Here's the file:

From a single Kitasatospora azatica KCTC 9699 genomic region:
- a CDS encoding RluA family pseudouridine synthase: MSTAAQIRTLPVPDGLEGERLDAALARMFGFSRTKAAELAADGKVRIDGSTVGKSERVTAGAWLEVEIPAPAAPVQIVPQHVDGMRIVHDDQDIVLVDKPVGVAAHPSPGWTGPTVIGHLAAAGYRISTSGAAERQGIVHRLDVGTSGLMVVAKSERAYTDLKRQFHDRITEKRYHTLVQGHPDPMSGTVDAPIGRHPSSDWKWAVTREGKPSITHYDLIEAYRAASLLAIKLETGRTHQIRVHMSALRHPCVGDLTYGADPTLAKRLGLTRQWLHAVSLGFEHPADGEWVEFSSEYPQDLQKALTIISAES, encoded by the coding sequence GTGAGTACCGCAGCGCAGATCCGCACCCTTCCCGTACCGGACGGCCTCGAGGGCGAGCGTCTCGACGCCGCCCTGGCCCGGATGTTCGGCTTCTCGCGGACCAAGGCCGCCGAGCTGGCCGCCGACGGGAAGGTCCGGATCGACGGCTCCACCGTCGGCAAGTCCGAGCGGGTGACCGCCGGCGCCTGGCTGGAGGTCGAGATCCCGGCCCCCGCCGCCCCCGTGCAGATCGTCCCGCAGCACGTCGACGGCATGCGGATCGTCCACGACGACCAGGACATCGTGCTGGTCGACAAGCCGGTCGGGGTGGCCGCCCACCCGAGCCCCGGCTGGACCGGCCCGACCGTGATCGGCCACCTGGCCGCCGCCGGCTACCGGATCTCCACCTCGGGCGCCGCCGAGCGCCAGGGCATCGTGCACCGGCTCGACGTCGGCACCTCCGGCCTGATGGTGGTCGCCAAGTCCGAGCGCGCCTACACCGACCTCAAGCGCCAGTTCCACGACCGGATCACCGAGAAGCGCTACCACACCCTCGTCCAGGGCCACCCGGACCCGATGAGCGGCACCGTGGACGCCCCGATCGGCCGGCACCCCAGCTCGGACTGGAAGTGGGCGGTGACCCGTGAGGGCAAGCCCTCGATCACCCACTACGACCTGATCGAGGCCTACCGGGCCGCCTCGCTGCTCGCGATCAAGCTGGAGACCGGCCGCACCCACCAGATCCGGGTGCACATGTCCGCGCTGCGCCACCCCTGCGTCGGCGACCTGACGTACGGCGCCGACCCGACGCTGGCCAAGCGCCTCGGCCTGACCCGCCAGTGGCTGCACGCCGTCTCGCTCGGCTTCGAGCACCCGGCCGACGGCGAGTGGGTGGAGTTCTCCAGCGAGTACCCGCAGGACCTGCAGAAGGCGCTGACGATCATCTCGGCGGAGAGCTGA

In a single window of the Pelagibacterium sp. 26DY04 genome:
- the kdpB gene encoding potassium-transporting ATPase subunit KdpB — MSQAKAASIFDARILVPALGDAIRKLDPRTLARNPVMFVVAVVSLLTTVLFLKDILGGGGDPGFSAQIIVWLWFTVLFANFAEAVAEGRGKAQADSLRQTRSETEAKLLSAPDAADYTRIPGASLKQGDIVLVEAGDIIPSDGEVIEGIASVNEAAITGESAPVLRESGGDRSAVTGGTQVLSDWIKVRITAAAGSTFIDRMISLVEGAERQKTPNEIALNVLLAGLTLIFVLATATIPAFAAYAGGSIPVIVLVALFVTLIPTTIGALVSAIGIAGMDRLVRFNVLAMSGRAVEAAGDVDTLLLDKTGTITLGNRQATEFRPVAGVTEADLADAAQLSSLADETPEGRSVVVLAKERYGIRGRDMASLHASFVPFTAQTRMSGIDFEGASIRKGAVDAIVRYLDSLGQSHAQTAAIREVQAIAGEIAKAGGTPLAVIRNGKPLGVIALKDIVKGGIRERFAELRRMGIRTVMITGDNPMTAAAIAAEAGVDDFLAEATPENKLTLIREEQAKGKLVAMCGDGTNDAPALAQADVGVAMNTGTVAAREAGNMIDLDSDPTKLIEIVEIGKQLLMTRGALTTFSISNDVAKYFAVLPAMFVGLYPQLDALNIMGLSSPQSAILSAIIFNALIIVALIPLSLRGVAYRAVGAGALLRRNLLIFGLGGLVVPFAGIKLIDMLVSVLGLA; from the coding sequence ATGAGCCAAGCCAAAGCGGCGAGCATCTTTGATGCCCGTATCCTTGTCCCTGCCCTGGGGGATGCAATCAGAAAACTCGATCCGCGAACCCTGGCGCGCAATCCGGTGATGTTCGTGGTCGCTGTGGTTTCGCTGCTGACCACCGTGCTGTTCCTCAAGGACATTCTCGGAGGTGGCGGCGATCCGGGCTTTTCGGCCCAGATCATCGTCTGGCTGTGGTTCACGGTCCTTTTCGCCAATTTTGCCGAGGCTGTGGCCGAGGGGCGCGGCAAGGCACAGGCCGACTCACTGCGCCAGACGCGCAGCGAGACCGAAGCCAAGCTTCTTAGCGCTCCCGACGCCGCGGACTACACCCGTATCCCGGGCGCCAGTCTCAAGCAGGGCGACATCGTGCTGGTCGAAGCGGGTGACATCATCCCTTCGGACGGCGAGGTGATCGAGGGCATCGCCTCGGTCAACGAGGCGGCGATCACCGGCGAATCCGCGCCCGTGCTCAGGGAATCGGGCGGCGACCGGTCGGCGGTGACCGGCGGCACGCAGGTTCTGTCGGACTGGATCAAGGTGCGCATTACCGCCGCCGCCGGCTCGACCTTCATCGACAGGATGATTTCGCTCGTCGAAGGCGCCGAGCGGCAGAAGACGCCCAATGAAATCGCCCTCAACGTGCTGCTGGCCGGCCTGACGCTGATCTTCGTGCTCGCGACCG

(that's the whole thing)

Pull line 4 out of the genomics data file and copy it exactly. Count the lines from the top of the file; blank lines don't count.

- the kdpB gene encoding potassium-transporting ATPase subunit KdpB — MSQAKAASIFDARILVPALGDAIRKLDPRTLARNPVMFVVAVVSLLTTVLFLKDILGGGGDPGFSAQIIVWLWFTVLFANFAEAVAEGRGKAQADSLRQTRSETEAKLLSAPDAADYTRIPGASLKQGDIVLVEAGDIIPSDGEVIEGIASVNEAAITGESAPVLRESGGDRSAVTGGTQVLSDWIKVRITAAAGSTFIDRMISLVEGAERQKTPNEIALNVLLAGLTLIFVLATATIPAFAAYAGGSIPVIVLVALFVTLIPTTIGALVSAIGIAGMDRLVRFNVLAMSGRAVEAAGDVDTLLLDKTGTITLGNRQATEFRPVAGVTEADLADAAQLSSLADETPEGRSVVVLAKERYGIRGRDMASLHASFVPFTAQTRMSGIDFEGASIRKGAVDAIVRYLDSLGQSHAQTAAIREVQAIAGEIAKAGGTPLAVIRNGKPLGVIALKDIVKGGIRERFAELRRMGIRTVMITGDNPMTAAAIAAEAGVDDFLAEATPENKLTLIREEQAKGKLVAMCGDGTNDAPALAQADVGVAMNTGTVAAREAGNMIDLDSDPTKLIEIVEIGKQLLMTRGALTTFSISNDVAKYFAVLPAMFVGLYPQLDALNIMGLSSPQSAILSAIIFNALIIVALIPLSLRGVAYRAVGAGALLRRNLLIFGLGGLVVPFAGIKLIDMLVSVLGLA; from the coding sequence ATGAGCCAAGCCAAAGCGGCGAGCATCTTTGATGCCCGTATCCTTGTCCCTGCCCTGGGGGATGCAATCAGAAAACTCGATCCGCGAACCCTGGCGCGCAATCCGGTGATGTTCGTGGTCGCTGTGGTTTCGCTGCTGACCACCGTGCTGTTCCTCAAGGACATTCTCGGAGGTGGCGGCGATCCGGGCTTTTCGGCCCAGATCATCGTCTGGCTGTGGTTCACGGTCCTTTTCGCCAATTTTGCCGAGGCTGTGGCCGAGGGGCGCGGCAAGGCACAGGCCGACTCACTGCGCCAGACGCGCAGCGAGACCGAAGCCAAGCTTCTTAGCGCTCCCGACGCCGCGGACTACACCCGTATCCCGGGCGCCAGTCTCAAGCAGGGCGACATCGTGCTGGTCGAAGCGGGTGACATCATCCCTTCGGACGGCGAGGTGATCGAGGGCATCGCCTCGGTCAACGAGGCGGCGATCACCGGCGAATCCGCGCCCGTGCTCAGGGAATCGGGCGGCGACCGGTCGGCGGTGACCGGCGGCACGCAGGTTCTGTCGGACTGGATCAAGGTGCGCATTACCGCCGCCGCCGGCTCGACCTTCATCGACAGGATGATTTCGCTCGTCGAAGGCGCCGAGCGGCAGAAGACGCCCAATGAAATCGCCCTCAACGTGCTGCTGGCCGGCCTGACGCTGATCTTCGTGCTCGCGACCG